News & Commentary

October 9, 2014

The Supreme Court heard arguments yesterday over whether Amazon must pay its warehouse workers for the time they spend waiting to go through security screening at the end of their shifts, the New York Times reports. A 1947 law, the Portal-to-Portal Act, states that employers do not have to pay workers for “preliminary” or “postliminary” activities. In Steiner v. Mitchell, the Court interpreted the law to mean that companies must pay workers for tasks that are an “integral and indispensable part of the principal activities for which covered workmen are employed.” The Justice Department will ask the Court to rule against the warehouse workers, according to Politico.

The New York Times reports that Walmart will cut healthcare benefits for 30,000 workers beginning January 1, 2015. Walmart said that the passage of the Affordable Care Act had caused larger-than-expected numbers of employers to enroll in its health plan, increasing costs.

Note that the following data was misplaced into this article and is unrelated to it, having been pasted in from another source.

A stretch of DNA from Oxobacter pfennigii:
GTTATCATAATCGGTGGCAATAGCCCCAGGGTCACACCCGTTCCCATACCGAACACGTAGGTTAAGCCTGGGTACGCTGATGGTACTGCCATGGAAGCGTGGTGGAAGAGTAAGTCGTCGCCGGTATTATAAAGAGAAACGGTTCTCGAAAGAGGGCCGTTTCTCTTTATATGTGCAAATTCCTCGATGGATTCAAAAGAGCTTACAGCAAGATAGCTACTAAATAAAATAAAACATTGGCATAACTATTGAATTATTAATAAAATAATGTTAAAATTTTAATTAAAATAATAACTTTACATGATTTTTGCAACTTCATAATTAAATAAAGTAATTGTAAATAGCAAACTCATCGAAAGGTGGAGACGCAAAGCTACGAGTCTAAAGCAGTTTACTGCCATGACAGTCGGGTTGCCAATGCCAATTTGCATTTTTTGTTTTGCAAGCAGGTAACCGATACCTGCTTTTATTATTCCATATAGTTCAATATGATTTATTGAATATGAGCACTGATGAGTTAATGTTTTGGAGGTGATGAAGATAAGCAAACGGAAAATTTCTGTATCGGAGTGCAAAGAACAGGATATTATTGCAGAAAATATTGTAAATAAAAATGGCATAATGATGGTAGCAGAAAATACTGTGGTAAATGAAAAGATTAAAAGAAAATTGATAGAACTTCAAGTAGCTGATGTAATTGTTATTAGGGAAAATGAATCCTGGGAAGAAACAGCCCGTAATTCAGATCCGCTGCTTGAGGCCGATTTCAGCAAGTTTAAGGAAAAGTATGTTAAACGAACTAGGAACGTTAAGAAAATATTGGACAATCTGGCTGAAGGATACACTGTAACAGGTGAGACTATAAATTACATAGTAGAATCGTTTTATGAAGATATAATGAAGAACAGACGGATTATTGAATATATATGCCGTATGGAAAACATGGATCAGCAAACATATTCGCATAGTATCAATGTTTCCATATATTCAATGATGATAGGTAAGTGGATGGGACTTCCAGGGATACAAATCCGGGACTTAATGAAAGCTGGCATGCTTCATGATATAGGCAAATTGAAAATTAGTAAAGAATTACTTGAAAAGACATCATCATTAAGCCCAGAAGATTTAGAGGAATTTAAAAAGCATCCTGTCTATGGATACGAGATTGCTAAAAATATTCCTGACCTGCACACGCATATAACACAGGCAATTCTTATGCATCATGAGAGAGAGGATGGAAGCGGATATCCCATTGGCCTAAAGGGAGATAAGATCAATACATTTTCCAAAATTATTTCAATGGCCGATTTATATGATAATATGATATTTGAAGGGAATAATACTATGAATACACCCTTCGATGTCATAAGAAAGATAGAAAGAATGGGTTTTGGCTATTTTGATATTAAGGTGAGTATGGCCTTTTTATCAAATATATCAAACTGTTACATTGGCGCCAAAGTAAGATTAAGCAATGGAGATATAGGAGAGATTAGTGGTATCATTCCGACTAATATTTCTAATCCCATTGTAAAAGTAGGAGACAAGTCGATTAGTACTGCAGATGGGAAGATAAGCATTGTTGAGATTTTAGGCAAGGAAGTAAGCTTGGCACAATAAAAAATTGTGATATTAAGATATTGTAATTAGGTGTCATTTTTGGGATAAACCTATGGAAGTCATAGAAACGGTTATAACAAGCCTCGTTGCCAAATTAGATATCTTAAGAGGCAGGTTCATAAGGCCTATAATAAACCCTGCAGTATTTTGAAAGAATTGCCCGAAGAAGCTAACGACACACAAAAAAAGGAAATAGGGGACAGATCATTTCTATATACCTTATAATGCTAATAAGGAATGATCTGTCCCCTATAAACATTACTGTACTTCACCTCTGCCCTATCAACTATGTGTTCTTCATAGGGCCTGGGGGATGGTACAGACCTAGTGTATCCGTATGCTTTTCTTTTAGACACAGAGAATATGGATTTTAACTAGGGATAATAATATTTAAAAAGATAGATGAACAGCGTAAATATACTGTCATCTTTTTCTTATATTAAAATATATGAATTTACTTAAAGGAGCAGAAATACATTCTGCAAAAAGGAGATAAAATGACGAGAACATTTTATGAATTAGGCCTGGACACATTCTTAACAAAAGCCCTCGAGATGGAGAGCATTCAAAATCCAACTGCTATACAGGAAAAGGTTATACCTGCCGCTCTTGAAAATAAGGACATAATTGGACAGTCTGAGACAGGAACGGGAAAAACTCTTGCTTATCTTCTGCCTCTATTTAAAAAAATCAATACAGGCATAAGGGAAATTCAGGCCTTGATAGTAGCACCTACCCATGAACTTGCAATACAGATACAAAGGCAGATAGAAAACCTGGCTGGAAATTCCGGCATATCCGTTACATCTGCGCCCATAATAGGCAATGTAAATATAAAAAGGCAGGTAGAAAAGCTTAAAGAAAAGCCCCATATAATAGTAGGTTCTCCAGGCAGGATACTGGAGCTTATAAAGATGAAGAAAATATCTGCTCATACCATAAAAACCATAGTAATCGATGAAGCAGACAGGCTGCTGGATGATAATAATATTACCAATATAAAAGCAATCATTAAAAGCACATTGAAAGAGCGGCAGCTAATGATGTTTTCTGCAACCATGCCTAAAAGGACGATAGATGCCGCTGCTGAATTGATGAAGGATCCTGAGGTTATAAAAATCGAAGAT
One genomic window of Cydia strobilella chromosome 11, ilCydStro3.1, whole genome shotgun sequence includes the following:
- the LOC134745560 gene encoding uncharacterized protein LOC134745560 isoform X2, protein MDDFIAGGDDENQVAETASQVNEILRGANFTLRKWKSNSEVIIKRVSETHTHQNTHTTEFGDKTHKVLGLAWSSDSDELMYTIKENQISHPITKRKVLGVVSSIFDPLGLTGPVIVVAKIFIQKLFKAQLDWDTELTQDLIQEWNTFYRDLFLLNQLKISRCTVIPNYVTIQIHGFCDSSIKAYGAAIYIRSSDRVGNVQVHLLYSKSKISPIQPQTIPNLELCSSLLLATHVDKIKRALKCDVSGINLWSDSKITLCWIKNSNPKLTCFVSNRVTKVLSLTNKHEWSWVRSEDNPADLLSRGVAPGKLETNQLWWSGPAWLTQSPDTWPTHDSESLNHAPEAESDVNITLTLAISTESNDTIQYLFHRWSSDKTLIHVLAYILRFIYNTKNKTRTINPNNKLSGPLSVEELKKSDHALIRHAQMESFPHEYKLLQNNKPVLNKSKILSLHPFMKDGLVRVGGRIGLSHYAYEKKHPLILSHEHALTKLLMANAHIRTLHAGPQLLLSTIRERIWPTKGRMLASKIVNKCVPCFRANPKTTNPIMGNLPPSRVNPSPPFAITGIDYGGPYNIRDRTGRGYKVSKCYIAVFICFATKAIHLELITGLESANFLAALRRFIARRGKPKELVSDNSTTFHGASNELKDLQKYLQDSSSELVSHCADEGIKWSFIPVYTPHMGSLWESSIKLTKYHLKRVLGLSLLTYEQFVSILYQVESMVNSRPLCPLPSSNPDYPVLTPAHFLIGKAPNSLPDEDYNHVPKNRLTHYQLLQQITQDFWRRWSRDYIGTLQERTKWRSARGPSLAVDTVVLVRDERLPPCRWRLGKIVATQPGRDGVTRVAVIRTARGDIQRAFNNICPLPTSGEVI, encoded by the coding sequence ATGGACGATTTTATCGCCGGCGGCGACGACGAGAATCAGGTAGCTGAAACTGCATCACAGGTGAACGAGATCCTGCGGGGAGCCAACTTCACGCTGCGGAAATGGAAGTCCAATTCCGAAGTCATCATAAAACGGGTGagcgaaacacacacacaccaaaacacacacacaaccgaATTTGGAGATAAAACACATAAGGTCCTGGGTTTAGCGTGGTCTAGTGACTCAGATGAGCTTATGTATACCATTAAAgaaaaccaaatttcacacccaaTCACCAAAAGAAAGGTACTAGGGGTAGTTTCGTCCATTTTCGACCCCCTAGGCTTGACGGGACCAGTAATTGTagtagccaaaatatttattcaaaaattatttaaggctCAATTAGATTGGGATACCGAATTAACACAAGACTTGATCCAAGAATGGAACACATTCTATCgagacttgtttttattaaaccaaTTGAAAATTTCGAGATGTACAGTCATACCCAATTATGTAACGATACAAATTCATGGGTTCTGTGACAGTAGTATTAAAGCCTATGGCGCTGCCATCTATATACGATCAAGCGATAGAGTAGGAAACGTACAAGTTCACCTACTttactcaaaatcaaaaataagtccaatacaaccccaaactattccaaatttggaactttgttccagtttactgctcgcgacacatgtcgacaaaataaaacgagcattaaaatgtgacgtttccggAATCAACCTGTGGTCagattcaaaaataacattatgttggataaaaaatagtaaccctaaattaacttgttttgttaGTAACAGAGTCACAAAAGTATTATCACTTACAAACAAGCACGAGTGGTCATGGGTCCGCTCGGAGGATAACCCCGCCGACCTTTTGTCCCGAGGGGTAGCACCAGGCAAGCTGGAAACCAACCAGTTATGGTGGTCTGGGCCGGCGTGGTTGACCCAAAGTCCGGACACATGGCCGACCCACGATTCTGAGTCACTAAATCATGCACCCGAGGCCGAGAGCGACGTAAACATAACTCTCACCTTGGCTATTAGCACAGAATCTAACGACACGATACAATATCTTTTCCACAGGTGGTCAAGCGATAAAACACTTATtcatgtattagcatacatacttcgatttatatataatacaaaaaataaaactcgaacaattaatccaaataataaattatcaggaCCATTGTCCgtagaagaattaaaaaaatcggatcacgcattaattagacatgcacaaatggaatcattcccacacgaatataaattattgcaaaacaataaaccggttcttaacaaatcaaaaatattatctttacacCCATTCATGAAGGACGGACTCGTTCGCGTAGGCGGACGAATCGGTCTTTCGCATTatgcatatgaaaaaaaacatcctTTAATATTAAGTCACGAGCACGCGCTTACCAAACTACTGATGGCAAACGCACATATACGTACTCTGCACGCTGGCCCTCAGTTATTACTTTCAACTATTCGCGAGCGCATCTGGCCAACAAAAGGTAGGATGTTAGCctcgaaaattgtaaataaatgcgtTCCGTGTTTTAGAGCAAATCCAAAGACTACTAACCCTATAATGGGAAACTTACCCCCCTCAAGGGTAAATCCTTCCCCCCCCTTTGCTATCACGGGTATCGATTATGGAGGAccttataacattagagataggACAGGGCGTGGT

The Labor Department will enforce the rule extending minimum wage and overtime pay to home healthcare workers, the Wall Street Journal reports. The law goes into effect on January 1, 2015, and will cover workers who provide home care services, like certified nursing assistants, home health aides, personal care aides, caregivers, and companions. The Labor Department has announced that it will not enforce the law for six months, however, and will “exercise its discretion” in deciding to bring cases against employers.

AFL-CIO President Richard Trumka has been traveling the country, mobilizing voters to support union-backed candidates and reminding them that people can change the economy through their votes. Mr. Trumka said, “Voter turnout is going to be the deciding factor” in the next election. Races in Wisconsin and Kentucky are especially close.

In Atlantic City, New Jersey members of UNITE HERE Local 54 and employees of the Taj Majal blocked traffic last night in a protest to keep their healthcare and pension coverage, the Wall Street Journal reports. Trump Entertainment Resorts is threatening to close the casino if union members do not agree to give up their healthcare and pension plans.


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